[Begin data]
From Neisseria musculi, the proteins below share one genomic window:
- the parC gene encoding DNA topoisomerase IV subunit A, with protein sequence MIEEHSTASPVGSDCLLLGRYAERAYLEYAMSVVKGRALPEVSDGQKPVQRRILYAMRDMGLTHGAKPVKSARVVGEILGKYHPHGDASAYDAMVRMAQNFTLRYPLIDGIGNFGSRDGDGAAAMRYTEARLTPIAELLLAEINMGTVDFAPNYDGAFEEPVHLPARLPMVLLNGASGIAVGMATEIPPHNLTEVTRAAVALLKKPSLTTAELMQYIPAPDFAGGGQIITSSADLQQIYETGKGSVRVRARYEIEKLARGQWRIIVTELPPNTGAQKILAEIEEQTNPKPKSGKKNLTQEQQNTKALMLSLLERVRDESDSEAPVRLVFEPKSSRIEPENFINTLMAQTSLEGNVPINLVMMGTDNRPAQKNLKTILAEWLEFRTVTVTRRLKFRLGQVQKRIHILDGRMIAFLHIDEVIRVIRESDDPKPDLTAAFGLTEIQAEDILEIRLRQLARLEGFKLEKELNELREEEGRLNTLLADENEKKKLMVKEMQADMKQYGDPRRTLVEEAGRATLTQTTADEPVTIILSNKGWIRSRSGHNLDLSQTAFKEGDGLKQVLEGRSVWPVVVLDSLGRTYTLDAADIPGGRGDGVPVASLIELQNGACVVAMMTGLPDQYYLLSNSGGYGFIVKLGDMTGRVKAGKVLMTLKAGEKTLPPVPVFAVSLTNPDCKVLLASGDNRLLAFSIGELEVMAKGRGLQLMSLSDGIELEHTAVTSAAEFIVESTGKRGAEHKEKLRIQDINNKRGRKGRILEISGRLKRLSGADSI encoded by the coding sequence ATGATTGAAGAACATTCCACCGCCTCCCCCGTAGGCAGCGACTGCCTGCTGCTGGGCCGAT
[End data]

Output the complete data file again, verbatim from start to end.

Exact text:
From Neisseria musculi, the proteins below share one genomic window:
- the parC gene encoding DNA topoisomerase IV subunit A, with protein sequence MIEEHSTASPVGSDCLLLGRYAERAYLEYAMSVVKGRALPEVSDGQKPVQRRILYAMRDMGLTHGAKPVKSARVVGEILGKYHPHGDASAYDAMVRMAQNFTLRYPLIDGIGNFGSRDGDGAAAMRYTEARLTPIAELLLAEINMGTVDFAPNYDGAFEEPVHLPARLPMVLLNGASGIAVGMATEIPPHNLTEVTRAAVALLKKPSLTTAELMQYIPAPDFAGGGQIITSSADLQQIYETGKGSVRVRARYEIEKLARGQWRIIVTELPPNTGAQKILAEIEEQTNPKPKSGKKNLTQEQQNTKALMLSLLERVRDESDSEAPVRLVFEPKSSRIEPENFINTLMAQTSLEGNVPINLVMMGTDNRPAQKNLKTILAEWLEFRTVTVTRRLKFRLGQVQKRIHILDGRMIAFLHIDEVIRVIRESDDPKPDLTAAFGLTEIQAEDILEIRLRQLARLEGFKLEKELNELREEEGRLNTLLADENEKKKLMVKEMQADMKQYGDPRRTLVEEAGRATLTQTTADEPVTIILSNKGWIRSRSGHNLDLSQTAFKEGDGLKQVLEGRSVWPVVVLDSLGRTYTLDAADIPGGRGDGVPVASLIELQNGACVVAMMTGLPDQYYLLSNSGGYGFIVKLGDMTGRVKAGKVLMTLKAGEKTLPPVPVFAVSLTNPDCKVLLASGDNRLLAFSIGELEVMAKGRGLQLMSLSDGIELEHTAVTSAAEFIVESTGKRGAEHKEKLRIQDINNKRGRKGRILEISGRLKRLSGADSI encoded by the coding sequence ATGATTGAAGAACATTCCACCGCCTCCCCCGTAGGCAGCGACTGCCTGCTGCTGGGCCGAT